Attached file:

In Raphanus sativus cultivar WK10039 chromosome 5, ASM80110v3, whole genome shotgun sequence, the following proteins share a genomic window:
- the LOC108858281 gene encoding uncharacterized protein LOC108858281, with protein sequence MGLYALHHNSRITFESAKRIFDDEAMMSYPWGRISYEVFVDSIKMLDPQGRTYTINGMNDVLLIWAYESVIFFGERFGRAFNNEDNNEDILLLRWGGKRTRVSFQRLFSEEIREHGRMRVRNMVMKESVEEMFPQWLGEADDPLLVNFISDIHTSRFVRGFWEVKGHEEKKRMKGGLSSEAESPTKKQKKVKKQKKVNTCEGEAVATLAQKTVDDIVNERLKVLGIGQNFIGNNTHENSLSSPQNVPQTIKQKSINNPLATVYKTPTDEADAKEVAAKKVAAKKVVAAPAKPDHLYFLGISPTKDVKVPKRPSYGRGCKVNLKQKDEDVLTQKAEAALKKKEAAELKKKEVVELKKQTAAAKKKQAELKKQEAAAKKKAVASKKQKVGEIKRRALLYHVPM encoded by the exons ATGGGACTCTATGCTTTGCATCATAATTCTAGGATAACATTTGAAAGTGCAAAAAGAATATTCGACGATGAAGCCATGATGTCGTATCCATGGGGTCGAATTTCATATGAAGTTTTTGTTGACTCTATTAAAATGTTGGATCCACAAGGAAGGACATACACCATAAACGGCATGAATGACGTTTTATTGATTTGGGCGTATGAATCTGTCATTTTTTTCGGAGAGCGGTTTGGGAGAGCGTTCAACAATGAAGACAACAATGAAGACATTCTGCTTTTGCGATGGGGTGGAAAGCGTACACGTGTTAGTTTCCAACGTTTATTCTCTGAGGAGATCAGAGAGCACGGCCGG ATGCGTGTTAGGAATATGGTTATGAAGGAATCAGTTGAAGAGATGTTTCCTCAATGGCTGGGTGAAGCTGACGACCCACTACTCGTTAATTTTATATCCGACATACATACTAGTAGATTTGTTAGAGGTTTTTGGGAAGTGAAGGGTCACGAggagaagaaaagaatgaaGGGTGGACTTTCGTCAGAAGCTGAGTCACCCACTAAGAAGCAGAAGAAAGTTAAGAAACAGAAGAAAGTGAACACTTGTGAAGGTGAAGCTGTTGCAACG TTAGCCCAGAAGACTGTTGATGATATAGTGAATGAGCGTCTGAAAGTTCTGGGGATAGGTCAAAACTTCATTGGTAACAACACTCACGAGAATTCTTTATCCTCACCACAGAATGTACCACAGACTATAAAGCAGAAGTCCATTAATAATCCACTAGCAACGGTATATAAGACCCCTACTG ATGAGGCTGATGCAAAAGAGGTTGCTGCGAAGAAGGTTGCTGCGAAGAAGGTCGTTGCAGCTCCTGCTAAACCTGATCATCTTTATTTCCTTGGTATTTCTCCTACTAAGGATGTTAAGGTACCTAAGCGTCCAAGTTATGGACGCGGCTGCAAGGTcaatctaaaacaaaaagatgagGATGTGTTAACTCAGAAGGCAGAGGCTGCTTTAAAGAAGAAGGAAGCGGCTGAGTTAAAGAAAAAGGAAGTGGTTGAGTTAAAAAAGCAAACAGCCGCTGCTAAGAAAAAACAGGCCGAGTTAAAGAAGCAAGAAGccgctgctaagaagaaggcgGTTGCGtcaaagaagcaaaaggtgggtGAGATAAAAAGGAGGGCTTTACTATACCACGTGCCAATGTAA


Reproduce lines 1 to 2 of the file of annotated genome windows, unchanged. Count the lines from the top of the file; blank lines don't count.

In Raphanus sativus cultivar WK10039 chromosome 5, ASM80110v3, whole genome shotgun sequence, the following proteins share a genomic window:
- the LOC108858281 gene encoding uncharacterized protein LOC108858281, with protein sequence MGLYALHHNSRITFESAKRIFDDEAMMSYPWGRISYEVFVDSIKMLDPQGRTYTINGMNDVLLIWAYESVIFFGERFGRAFNNEDNNEDILLLRWGGKRTRVSFQRLFSEEIREHGRMRVRNMVMKESVEEMFPQWLGEADDPLLVNFISDIHTSRFVRGFWEVKGHEEKKRMKGGLSSEAESPTKKQKKVKKQKKVNTCEGEAVATLAQKTVDDIVNERLKVLGIGQNFIGNNTHENSLSSPQNVPQTIKQKSINNPLATVYKTPTDEADAKEVAAKKVAAKKVVAAPAKPDHLYFLGISPTKDVKVPKRPSYGRGCKVNLKQKDEDVLTQKAEAALKKKEAAELKKKEVVELKKQTAAAKKKQAELKKQEAAAKKKAVASKKQKVGEIKRRALLYHVPM encoded by the exons ATGGGACTCTATGCTTTGCATCATAATTCTAGGATAACATTTGAAAGTGCAAAAAGAATATTCGACGATGAAGCCATGATGTCGTATCCATGGGGTCGAATTTCATATGAAGTTTTTGTTGACTCTATTAAAATGTTGGATCCACAAGGAAGGACATACACCATAAACGGCATGAATGACGTTTTATTGATTTGGGCGTATGAATCTGTCATTTTTTTCGGAGAGCGGTTTGGGAGAGCGTTCAACAATGAAGACAACAATGAAGACATTCTGCTTTTGCGATGGGGTGGAAAGCGTACACGTGTTAGTTTCCAACGTTTATTCTCTGAGGAGATCAGAGAGCACGGCCGG ATGCGTGTTAGGAATATGGTTATGAAGGAATCAGTTGAAGAGATGTTTCCTCAATGGCTGGGTGAAGCTGACGACCCACTACTCGTTAATTTTATATCCGACATACATACTAGTAGATTTGTTAGAGGTTTTTGGGAAGTGAAGGGTCACGAggagaagaaaagaatgaaGGGTGGACTTTCGTCAGAAGCTGAGTCACCCACTAAGAAGCAGAAGAAAGTTAAGAAACAGAAGAAAGTGAACACTTGTGAAGGTGAAGCTGTTGCAACG TTAGCCCAGAAGACTGTTGATGATATAGTGAATGAGCGTCTGAAAGTTCTGGGGATAGGTCAAAACTTCATTGGTAACAACACTCACGAGAATTCTTTATCCTCACCACAGAATGTACCACAGACTATAAAGCAGAAGTCCATTAATAATCCACTAGCAACGGTATATAAGACCCCTACTG ATGAGGCTGATGCAAAAGAGGTTGCTGCGAAGAAGGTTGCTGCGAAGAAGGTCGTTGCAGCTCCTGCTAAACCTGATCATCTTTATTTCCTTGGTATTTCTCCTACTAAGGATGTTAAGGTACCTAAGCGTCCAAGTTATGGACGCGGCTGCAAGGTcaatctaaaacaaaaagatgagGATGTGTTAACTCAGAAGGCAGAGGCTGCTTTAAAGAAGAAGGAAGCGGCTGAGTTAAAGAAAAAGGAAGTGGTTGAGTTAAAAAAGCAAACAGCCGCTGCTAAGAAAAAACAGGCCGAGTTAAAGAAGCAAGAAGccgctgctaagaagaaggcgGTTGCGtcaaagaagcaaaaggtgggtGAGATAAAAAGGAGGGCTTTACTATACCACGTGCCAATGTAA